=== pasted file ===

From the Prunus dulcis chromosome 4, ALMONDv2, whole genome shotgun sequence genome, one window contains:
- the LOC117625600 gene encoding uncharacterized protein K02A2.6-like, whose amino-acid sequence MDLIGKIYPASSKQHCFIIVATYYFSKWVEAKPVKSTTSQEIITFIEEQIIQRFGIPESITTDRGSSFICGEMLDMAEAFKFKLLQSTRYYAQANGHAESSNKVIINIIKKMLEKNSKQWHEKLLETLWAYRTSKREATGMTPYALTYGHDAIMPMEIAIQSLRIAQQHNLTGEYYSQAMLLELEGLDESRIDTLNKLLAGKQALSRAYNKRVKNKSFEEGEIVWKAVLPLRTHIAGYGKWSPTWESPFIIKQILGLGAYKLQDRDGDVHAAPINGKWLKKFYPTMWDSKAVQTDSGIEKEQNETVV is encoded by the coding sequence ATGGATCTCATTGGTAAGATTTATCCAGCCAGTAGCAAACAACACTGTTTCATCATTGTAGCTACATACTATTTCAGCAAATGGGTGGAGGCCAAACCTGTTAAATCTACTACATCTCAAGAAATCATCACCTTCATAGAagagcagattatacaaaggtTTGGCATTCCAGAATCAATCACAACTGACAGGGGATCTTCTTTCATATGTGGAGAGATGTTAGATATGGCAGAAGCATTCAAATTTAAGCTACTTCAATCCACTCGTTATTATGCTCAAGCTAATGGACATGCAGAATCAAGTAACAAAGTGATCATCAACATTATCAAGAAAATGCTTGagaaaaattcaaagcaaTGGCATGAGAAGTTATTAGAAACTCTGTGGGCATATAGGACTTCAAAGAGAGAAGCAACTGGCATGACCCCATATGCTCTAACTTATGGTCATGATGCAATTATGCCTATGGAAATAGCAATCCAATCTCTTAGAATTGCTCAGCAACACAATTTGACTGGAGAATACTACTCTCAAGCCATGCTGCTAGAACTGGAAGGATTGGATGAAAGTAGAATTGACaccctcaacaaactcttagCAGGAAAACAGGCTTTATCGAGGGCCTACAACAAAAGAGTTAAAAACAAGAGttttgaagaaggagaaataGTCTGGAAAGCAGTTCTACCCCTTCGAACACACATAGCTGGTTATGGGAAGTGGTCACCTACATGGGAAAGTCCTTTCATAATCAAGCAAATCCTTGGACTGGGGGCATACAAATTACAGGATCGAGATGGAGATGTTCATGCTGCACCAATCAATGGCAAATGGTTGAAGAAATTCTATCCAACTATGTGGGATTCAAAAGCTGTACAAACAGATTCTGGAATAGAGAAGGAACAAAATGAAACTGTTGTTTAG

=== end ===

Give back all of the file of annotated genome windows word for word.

From the Prunus dulcis chromosome 4, ALMONDv2, whole genome shotgun sequence genome, one window contains:
- the LOC117625600 gene encoding uncharacterized protein K02A2.6-like, whose amino-acid sequence MDLIGKIYPASSKQHCFIIVATYYFSKWVEAKPVKSTTSQEIITFIEEQIIQRFGIPESITTDRGSSFICGEMLDMAEAFKFKLLQSTRYYAQANGHAESSNKVIINIIKKMLEKNSKQWHEKLLETLWAYRTSKREATGMTPYALTYGHDAIMPMEIAIQSLRIAQQHNLTGEYYSQAMLLELEGLDESRIDTLNKLLAGKQALSRAYNKRVKNKSFEEGEIVWKAVLPLRTHIAGYGKWSPTWESPFIIKQILGLGAYKLQDRDGDVHAAPINGKWLKKFYPTMWDSKAVQTDSGIEKEQNETVV is encoded by the coding sequence ATGGATCTCATTGGTAAGATTTATCCAGCCAGTAGCAAACAACACTGTTTCATCATTGTAGCTACATACTATTTCAGCAAATGGGTGGAGGCCAAACCTGTTAAATCTACTACATCTCAAGAAATCATCACCTTCATAGAagagcagattatacaaaggtTTGGCATTCCAGAATCAATCACAACTGACAGGGGATCTTCTTTCATATGTGGAGAGATGTTAGATATGGCAGAAGCATTCAAATTTAAGCTACTTCAATCCACTCGTTATTATGCTCAAGCTAATGGACATGCAGAATCAAGTAACAAAGTGATCATCAACATTATCAAGAAAATGCTTGagaaaaattcaaagcaaTGGCATGAGAAGTTATTAGAAACTCTGTGGGCATATAGGACTTCAAAGAGAGAAGCAACTGGCATGACCCCATATGCTCTAACTTATGGTCATGATGCAATTATGCCTATGGAAATAGCAATCCAATCTCTTAGAATTGCTCAGCAACACAATTTGACTGGAGAATACTACTCTCAAGCCATGCTGCTAGAACTGGAAGGATTGGATGAAAGTAGAATTGACaccctcaacaaactcttagCAGGAAAACAGGCTTTATCGAGGGCCTACAACAAAAGAGTTAAAAACAAGAGttttgaagaaggagaaataGTCTGGAAAGCAGTTCTACCCCTTCGAACACACATAGCTGGTTATGGGAAGTGGTCACCTACATGGGAAAGTCCTTTCATAATCAAGCAAATCCTTGGACTGGGGGCATACAAATTACAGGATCGAGATGGAGATGTTCATGCTGCACCAATCAATGGCAAATGGTTGAAGAAATTCTATCCAACTATGTGGGATTCAAAAGCTGTACAAACAGATTCTGGAATAGAGAAGGAACAAAATGAAACTGTTGTTTAG